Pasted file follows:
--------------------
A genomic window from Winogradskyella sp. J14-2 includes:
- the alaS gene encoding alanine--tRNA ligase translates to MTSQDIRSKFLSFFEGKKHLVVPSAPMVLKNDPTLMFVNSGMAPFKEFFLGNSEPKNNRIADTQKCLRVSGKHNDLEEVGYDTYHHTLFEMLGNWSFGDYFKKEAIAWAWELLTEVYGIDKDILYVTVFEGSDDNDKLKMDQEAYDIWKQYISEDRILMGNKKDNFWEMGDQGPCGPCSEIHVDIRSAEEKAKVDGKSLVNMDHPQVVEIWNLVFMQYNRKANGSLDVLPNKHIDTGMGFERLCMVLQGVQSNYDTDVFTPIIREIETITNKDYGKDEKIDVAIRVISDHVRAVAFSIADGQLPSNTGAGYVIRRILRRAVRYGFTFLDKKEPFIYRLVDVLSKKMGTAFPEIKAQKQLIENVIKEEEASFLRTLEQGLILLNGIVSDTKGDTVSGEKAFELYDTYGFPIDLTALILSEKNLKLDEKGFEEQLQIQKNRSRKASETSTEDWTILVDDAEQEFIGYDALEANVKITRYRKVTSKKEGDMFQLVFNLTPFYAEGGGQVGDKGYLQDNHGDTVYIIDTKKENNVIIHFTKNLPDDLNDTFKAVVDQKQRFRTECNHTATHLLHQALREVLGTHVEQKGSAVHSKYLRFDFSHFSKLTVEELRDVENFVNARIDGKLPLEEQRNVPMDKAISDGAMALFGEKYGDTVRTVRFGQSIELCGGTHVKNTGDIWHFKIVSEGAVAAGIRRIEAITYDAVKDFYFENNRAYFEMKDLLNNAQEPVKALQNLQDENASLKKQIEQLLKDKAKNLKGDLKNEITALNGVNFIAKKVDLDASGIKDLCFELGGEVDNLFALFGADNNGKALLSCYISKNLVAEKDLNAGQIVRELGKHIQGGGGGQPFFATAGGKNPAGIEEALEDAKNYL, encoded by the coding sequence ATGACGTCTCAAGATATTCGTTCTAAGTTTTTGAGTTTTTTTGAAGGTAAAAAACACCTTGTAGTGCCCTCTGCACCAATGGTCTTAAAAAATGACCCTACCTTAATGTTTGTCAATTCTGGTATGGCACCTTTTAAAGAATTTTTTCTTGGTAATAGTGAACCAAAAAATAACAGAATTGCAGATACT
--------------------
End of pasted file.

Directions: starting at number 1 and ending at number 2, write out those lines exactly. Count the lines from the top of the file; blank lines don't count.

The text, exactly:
A genomic window from Winogradskyella sp. J14-2 includes:
- the alaS gene encoding alanine--tRNA ligase translates to MTSQDIRSKFLSFFEGKKHLVVPSAPMVLKNDPTLMFVNSGMAPFKEFFLGNSEPKNNRIADTQKCLRVSGKHNDLEEVGYDTYHHTLFEMLGNWSFGDYFKKEAIAWAWELLTEVYGIDKDILYVTVFEGSDDNDKLKMDQEAYDIWKQYISEDRILMGNKKDNFWEMGDQGPCGPCSEIHVDIRSAEEKAKVDGKSLVNMDHPQVVEIWNLVFMQYNRKANGSLDVLPNKHIDTGMGFERLCMVLQGVQSNYDTDVFTPIIREIETITNKDYGKDEKIDVAIRVISDHVRAVAFSIADGQLPSNTGAGYVIRRILRRAVRYGFTFLDKKEPFIYRLVDVLSKKMGTAFPEIKAQKQLIENVIKEEEASFLRTLEQGLILLNGIVSDTKGDTVSGEKAFELYDTYGFPIDLTALILSEKNLKLDEKGFEEQLQIQKNRSRKASETSTEDWTILVDDAEQEFIGYDALEANVKITRYRKVTSKKEGDMFQLVFNLTPFYAEGGGQVGDKGYLQDNHGDTVYIIDTKKENNVIIHFTKNLPDDLNDTFKAVVDQKQRFRTECNHTATHLLHQALREVLGTHVEQKGSAVHSKYLRFDFSHFSKLTVEELRDVENFVNARIDGKLPLEEQRNVPMDKAISDGAMALFGEKYGDTVRTVRFGQSIELCGGTHVKNTGDIWHFKIVSEGAVAAGIRRIEAITYDAVKDFYFENNRAYFEMKDLLNNAQEPVKALQNLQDENASLKKQIEQLLKDKAKNLKGDLKNEITALNGVNFIAKKVDLDASGIKDLCFELGGEVDNLFALFGADNNGKALLSCYISKNLVAEKDLNAGQIVRELGKHIQGGGGGQPFFATAGGKNPAGIEEALEDAKNYL, encoded by the coding sequence ATGACGTCTCAAGATATTCGTTCTAAGTTTTTGAGTTTTTTTGAAGGTAAAAAACACCTTGTAGTGCCCTCTGCACCAATGGTCTTAAAAAATGACCCTACCTTAATGTTTGTCAATTCTGGTATGGCACCTTTTAAAGAATTTTTTCTTGGTAATAGTGAACCAAAAAATAACAGAATTGCAGATACT